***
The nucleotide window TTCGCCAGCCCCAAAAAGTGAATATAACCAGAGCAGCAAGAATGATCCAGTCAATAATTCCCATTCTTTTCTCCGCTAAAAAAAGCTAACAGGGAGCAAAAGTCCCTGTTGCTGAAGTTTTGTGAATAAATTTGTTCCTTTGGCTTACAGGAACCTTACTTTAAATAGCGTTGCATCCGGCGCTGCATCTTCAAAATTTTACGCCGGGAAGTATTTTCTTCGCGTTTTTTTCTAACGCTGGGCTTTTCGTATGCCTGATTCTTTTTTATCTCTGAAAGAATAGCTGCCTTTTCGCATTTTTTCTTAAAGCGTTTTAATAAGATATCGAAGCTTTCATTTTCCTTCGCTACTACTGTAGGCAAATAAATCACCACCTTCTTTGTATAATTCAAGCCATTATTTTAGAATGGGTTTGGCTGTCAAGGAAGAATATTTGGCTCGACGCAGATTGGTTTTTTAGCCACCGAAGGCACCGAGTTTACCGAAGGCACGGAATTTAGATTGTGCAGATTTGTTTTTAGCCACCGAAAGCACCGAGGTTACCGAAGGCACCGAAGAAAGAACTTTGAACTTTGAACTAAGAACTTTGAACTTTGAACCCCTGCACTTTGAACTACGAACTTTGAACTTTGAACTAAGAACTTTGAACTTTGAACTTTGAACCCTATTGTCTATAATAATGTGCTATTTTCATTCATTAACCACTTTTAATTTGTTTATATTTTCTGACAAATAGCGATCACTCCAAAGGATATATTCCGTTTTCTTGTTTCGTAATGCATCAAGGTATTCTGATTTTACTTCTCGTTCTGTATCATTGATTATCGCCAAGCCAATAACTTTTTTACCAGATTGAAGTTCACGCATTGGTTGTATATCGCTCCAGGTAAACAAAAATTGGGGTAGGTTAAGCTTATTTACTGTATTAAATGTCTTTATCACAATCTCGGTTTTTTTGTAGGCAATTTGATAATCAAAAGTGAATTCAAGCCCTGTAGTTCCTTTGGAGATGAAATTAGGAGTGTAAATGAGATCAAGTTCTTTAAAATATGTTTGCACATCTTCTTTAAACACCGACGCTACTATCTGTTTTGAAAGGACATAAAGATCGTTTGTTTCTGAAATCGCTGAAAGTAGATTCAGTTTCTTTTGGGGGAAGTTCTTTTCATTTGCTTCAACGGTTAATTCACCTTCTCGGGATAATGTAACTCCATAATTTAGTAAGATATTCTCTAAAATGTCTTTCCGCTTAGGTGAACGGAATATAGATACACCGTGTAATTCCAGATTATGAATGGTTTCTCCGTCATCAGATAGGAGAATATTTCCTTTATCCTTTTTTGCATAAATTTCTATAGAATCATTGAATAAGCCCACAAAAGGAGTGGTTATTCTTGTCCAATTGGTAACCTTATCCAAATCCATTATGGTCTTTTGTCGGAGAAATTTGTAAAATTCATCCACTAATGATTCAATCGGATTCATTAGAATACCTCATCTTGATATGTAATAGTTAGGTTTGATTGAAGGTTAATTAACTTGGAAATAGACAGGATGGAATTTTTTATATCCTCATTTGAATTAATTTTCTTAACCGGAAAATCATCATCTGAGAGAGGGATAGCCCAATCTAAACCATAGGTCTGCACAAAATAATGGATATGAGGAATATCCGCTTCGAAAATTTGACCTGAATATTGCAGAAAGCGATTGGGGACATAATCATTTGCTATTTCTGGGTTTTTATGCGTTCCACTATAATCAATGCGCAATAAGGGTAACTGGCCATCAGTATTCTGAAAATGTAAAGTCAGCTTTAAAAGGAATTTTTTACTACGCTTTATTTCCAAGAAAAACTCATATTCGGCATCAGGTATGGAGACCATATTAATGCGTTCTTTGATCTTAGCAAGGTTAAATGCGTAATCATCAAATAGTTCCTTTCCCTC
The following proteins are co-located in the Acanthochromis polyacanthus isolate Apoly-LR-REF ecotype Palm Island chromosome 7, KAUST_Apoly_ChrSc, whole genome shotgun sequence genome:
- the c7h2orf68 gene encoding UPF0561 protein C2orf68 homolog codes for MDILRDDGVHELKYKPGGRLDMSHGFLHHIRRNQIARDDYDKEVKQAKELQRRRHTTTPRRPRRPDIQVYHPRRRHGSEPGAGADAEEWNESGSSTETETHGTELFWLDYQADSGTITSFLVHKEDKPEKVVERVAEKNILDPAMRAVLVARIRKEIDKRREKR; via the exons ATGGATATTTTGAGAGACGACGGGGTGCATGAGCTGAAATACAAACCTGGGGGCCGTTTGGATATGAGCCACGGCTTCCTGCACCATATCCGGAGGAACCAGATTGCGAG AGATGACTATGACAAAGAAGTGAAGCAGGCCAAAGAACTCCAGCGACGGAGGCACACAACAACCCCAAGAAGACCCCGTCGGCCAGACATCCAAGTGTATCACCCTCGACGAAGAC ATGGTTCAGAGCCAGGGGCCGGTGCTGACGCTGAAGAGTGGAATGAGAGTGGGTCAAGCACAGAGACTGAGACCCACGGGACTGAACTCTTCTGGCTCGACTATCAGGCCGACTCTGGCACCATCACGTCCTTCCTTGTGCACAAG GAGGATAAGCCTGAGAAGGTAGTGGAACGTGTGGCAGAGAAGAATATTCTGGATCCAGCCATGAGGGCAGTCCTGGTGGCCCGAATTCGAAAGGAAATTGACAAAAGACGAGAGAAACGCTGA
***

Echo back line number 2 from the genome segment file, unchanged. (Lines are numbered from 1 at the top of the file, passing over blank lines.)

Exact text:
The following proteins are co-located in the Acanthochromis polyacanthus isolate Apoly-LR-REF ecotype Palm Island chromosome 7, KAUST_Apoly_ChrSc, whole genome shotgun sequence genome: